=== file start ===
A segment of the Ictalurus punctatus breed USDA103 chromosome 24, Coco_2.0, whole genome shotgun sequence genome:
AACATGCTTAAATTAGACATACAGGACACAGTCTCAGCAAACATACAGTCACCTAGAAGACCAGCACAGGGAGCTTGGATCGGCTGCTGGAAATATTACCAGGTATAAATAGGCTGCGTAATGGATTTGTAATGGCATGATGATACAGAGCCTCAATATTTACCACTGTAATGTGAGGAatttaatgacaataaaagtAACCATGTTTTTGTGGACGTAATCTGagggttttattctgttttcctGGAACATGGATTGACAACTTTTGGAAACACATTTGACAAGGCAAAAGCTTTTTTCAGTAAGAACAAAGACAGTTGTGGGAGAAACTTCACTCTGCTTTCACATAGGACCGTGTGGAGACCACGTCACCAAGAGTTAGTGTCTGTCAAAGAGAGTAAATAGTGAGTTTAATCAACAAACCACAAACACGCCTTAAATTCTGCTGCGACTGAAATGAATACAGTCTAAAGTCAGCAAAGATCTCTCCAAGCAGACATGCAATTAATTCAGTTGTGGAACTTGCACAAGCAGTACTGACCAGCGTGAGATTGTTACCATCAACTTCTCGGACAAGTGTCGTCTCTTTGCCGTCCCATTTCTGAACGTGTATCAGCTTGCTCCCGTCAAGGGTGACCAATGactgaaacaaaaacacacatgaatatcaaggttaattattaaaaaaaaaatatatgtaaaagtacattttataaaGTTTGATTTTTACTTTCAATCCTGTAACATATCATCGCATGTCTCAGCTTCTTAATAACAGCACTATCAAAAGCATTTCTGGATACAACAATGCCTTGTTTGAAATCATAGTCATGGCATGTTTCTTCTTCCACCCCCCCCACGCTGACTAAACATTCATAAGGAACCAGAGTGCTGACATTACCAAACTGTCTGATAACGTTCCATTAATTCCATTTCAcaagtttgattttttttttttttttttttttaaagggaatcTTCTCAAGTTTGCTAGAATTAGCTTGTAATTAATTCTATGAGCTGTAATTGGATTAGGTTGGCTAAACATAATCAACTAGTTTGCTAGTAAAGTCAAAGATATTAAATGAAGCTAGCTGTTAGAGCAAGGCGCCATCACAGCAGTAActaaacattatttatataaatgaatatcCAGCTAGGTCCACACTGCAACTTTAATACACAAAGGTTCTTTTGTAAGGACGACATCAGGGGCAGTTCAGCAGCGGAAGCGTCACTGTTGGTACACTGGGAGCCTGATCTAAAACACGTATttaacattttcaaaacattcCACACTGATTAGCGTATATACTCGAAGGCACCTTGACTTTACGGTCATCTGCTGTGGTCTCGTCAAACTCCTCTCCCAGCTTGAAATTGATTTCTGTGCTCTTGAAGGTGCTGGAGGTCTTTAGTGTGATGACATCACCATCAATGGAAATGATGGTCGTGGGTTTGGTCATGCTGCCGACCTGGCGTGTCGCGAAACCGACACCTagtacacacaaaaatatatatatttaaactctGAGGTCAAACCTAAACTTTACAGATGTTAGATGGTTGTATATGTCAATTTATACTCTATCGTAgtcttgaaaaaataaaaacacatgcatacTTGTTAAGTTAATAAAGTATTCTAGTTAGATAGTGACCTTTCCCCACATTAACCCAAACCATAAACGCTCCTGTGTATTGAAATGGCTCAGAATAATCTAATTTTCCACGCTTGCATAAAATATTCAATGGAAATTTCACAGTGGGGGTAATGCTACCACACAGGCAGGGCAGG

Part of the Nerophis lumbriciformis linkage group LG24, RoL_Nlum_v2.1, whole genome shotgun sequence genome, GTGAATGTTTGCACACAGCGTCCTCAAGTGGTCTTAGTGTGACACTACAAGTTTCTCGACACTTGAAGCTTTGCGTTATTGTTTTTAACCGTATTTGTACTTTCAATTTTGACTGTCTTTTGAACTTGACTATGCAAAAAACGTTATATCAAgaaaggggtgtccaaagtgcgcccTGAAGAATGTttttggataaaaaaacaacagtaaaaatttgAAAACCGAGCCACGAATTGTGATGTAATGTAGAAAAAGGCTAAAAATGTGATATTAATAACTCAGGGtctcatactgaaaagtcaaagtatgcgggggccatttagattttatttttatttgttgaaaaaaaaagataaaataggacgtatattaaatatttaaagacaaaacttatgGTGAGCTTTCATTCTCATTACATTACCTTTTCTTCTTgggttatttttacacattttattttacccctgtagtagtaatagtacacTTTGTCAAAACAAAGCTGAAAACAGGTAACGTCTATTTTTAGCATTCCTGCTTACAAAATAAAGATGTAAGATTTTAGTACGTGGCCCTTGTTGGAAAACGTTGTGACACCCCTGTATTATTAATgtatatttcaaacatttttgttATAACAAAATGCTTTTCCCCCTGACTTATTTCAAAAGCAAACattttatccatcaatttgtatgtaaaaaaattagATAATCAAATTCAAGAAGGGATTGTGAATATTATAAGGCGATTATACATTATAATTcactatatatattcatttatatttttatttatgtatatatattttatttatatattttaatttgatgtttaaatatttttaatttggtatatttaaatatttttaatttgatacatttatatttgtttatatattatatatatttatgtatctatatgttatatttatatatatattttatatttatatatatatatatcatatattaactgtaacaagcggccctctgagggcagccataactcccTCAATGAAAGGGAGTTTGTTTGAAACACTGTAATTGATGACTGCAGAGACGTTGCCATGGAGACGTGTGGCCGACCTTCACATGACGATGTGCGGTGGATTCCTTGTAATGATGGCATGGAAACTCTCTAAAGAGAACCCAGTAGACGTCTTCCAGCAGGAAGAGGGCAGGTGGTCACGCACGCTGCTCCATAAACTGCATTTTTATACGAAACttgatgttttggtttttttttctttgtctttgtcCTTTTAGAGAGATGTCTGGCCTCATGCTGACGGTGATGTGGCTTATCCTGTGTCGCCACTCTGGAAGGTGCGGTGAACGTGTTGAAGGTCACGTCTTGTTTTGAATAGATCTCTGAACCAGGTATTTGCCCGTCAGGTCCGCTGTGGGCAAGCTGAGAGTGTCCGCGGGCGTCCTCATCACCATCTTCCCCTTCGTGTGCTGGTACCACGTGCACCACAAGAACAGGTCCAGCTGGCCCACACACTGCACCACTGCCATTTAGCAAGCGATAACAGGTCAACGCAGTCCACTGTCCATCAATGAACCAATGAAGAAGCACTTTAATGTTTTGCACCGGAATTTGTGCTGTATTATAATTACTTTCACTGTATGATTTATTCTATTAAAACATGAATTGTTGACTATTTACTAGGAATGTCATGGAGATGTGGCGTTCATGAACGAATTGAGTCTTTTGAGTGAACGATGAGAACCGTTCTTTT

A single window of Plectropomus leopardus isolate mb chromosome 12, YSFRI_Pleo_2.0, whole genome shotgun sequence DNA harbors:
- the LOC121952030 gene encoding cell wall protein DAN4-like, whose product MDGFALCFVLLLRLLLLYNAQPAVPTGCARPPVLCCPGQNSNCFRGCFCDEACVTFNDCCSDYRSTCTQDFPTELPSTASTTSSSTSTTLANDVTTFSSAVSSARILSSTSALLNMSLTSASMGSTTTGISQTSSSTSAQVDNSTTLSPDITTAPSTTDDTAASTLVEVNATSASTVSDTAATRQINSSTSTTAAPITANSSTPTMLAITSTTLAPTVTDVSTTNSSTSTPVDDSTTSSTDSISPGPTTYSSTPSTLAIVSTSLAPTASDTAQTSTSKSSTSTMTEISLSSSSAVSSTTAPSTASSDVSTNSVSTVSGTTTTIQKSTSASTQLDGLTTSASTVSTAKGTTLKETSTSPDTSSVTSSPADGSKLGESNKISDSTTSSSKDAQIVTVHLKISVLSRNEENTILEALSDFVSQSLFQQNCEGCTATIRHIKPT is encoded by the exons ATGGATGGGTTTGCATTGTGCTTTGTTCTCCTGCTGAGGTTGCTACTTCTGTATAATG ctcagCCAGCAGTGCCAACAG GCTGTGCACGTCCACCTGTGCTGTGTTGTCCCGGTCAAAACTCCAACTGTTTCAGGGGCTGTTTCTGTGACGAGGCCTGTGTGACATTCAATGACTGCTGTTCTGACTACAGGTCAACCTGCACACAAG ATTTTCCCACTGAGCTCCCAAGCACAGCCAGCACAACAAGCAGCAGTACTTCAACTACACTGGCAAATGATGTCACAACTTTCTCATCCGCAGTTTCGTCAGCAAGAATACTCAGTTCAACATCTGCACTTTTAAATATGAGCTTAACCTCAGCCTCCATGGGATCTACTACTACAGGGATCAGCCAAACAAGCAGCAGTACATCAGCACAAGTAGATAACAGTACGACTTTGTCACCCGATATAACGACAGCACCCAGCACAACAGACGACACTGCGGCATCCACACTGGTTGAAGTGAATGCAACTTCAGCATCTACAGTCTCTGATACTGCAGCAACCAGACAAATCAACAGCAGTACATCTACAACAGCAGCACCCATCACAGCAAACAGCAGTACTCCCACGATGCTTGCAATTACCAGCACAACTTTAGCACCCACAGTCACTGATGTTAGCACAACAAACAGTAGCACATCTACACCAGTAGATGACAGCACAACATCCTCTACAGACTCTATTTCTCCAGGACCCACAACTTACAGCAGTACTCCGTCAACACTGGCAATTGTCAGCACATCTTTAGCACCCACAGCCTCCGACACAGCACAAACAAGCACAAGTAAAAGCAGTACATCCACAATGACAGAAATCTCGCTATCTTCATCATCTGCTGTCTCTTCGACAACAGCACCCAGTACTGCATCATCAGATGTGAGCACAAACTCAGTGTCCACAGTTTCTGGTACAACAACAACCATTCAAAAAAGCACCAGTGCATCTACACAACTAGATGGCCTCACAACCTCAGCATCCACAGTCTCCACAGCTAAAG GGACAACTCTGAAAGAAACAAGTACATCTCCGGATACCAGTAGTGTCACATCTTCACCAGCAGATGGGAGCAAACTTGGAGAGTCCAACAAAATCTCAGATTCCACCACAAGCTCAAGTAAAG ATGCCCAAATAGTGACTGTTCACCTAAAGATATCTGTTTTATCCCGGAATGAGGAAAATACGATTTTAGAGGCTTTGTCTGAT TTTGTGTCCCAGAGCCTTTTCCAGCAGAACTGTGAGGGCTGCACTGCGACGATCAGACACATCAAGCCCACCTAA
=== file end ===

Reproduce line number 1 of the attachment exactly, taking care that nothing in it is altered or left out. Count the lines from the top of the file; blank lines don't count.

A segment of the Ictalurus punctatus breed USDA103 chromosome 24, Coco_2.0, whole genome shotgun sequence genome: